The WhiskyAdvovate recently released the Top 20 Whiskies of 2018. I must admit even though the idea of enjoying a glass of Scotch while smoking one of my precious cigars always fascinated me. Too bad I don't like Whisky at all. It tastes shitty - worse than medicine. Don't get me wrong, I do enjoy most sorts of alcoholic beverages (don't tell my mum, please) and would always favour a gin and tonic, craft beer or wine over a boring glas of water. I am also convinced that drinking whisky would perfectly suit me. Like my Buddy Holly glasses, my wanna-be hipster attitude, the Harrington jacket I keep wearing even though I'll never be James Dean and so on. Still, whisky and I won't fall in love for some reason. Many people tried to persuade me, talk me into the whisky thing. I have tried all sorts and brands, on the rocks, with water and plain. No cigar. However, sometimes I feel like having a whisky anyway. At least holding the glas, nipping every now and then, hiding my nausea while looking totally handsome. The previously mentioned ranking got me interested again and I really want to try one of those anytime soon. Why not start with the best? The top ranked whisky 2018? Nikka from the Barrel - it's a Japanese blend, but I like how the bottle looks. And it's also the #1! For Nikka From the Barrel, it’s been a long road to Whisky of the Year. This Japanese blend made its U.S. debut in 2018, but its inception dates back more than 30 years. In 1985, Nikka Whisky Distilling Company’s blending team, led by Shigeo Sato, designed this whisky using both malt and grain whiskies produced at Nikka’s Yoichi and Miyagikyo Distilleries. When taking into account the full array of casks—bourbon barrels, sherry butts, refill hogsheads, and more—over 100 different constituent whiskies are enlisted. “From the Barrel” suggests barrel proof, but that’s not the case. The blenders made a conscious decision to bottle at 51.4% (derived from 90 British Proof) to deliver maximum flavor impact. They succeeded. Notably balanced and elegant, the colorful palette of whiskies combines for tremendous depth of flavor. Soft, sweet butterscotch and orange peel meet poached pears and stone fruits. Earthiness appears as dried autumn leaves, coffee, old oak, and tobacco. Among the tangle of spices, tasters identified chili pepper, allspice, cloves, and universally adored its ginger note. Finally, wisps of smoke and sea salt. Overall, it feels generously malty, with the grain whisky lending broad sweetness and supple mouthfeel across the long finish. Maybe a whopping $65 feels a little pricey given the likelihood of me emptying the bottle into the sink because I'm once more disappointed about myself not liking whisky even though I am convinced I should! But there's way more expensive bottles on that list - higher priced but lower ranked (makes sense). Does Glendalough 13 year old Mizunara Cask sound yummy? It's an Irish whisky and could be yours for nothing less than $120. Precious few distillers outside of Japan are resourceful and determined enough to lay their hands on virgin mizunara oak to cooper their own finishing puncheons, let alone allow you to experience its flavors at such a reasonable price. Stone fruit, Quaker oats, comb honey, and sandalwood aromas are followed by ripe melon and tropical fruit flavors trailed by cocoa. Fragrant spices contribute to a sublime balance, with spicy chocolate, coffee grounds, and menthol to finish. This is a rare gem among Irish whiskeys. For me it's maybe rather the lowest priced whisky here: 1792 Bottled in Bond, a bourbon, for just $36 (for this price I could still have it sitting in it's bottle for decorative purposes for the rest of my life). While this offers no age statement, it revels in the renewed respect for bottled in bond whiskey which assures us it is at least 4 years old, 100 proof, from one distillery, and one distilling season. This new appreciation is for good reason. Toasted oak, chocolate-covered banana, vanilla, and apple meet hints of coffee and cinnamon on the nose. The high-rye recipe delivers the requisite cracked pepper and baking spices on the caramel-laden palate laced with licorice. This widely available bourbon seems to dwell in the age sweet spot, is nicely balanced with oak, and comes at a price that leaves little cause for hesitation. Which blend would you recommend to a miserable beginner?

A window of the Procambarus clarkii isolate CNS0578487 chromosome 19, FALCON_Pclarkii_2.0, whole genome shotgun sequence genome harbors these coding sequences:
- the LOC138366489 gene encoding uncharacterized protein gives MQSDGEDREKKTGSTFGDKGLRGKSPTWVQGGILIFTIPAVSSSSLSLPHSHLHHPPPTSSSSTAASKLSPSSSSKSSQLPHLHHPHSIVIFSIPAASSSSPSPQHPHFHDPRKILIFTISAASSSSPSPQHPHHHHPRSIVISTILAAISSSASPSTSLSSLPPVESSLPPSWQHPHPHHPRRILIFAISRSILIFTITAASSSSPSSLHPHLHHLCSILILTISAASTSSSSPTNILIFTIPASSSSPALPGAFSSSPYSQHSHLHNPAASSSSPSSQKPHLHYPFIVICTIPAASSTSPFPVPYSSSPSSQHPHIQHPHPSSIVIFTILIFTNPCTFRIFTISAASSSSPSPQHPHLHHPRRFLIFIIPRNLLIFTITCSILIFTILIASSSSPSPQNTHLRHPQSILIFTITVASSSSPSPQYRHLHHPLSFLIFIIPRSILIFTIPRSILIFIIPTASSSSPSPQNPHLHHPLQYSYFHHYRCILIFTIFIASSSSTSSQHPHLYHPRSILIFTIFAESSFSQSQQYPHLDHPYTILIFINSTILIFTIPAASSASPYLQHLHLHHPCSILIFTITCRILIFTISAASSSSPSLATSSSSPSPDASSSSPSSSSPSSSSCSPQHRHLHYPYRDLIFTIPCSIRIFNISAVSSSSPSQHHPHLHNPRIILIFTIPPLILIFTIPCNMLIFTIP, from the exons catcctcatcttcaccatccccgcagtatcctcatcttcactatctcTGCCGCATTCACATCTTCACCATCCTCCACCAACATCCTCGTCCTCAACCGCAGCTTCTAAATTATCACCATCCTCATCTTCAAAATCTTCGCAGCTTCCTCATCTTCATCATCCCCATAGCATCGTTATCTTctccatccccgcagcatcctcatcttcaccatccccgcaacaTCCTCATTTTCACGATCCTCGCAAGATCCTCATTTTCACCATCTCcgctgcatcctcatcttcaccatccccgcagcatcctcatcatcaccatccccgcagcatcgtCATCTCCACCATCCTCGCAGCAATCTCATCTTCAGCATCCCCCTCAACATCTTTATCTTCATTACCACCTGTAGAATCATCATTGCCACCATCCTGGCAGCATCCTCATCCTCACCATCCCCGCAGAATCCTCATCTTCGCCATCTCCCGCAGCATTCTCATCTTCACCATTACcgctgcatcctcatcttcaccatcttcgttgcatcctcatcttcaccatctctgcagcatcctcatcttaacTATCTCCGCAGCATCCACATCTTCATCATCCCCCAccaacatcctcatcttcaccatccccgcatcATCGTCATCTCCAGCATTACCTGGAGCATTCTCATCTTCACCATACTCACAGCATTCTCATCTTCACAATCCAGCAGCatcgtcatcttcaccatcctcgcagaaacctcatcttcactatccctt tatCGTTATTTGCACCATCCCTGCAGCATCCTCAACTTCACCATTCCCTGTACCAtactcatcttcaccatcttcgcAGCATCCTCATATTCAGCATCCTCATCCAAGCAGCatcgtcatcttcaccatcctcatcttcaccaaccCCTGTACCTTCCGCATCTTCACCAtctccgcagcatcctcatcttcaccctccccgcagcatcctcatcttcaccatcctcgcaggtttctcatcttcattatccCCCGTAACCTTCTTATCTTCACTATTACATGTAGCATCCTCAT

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  • | podcast

    dan/raw currently is in state of a brainstorming and will be available sooner or later. CONNECT WITH ME

  • | about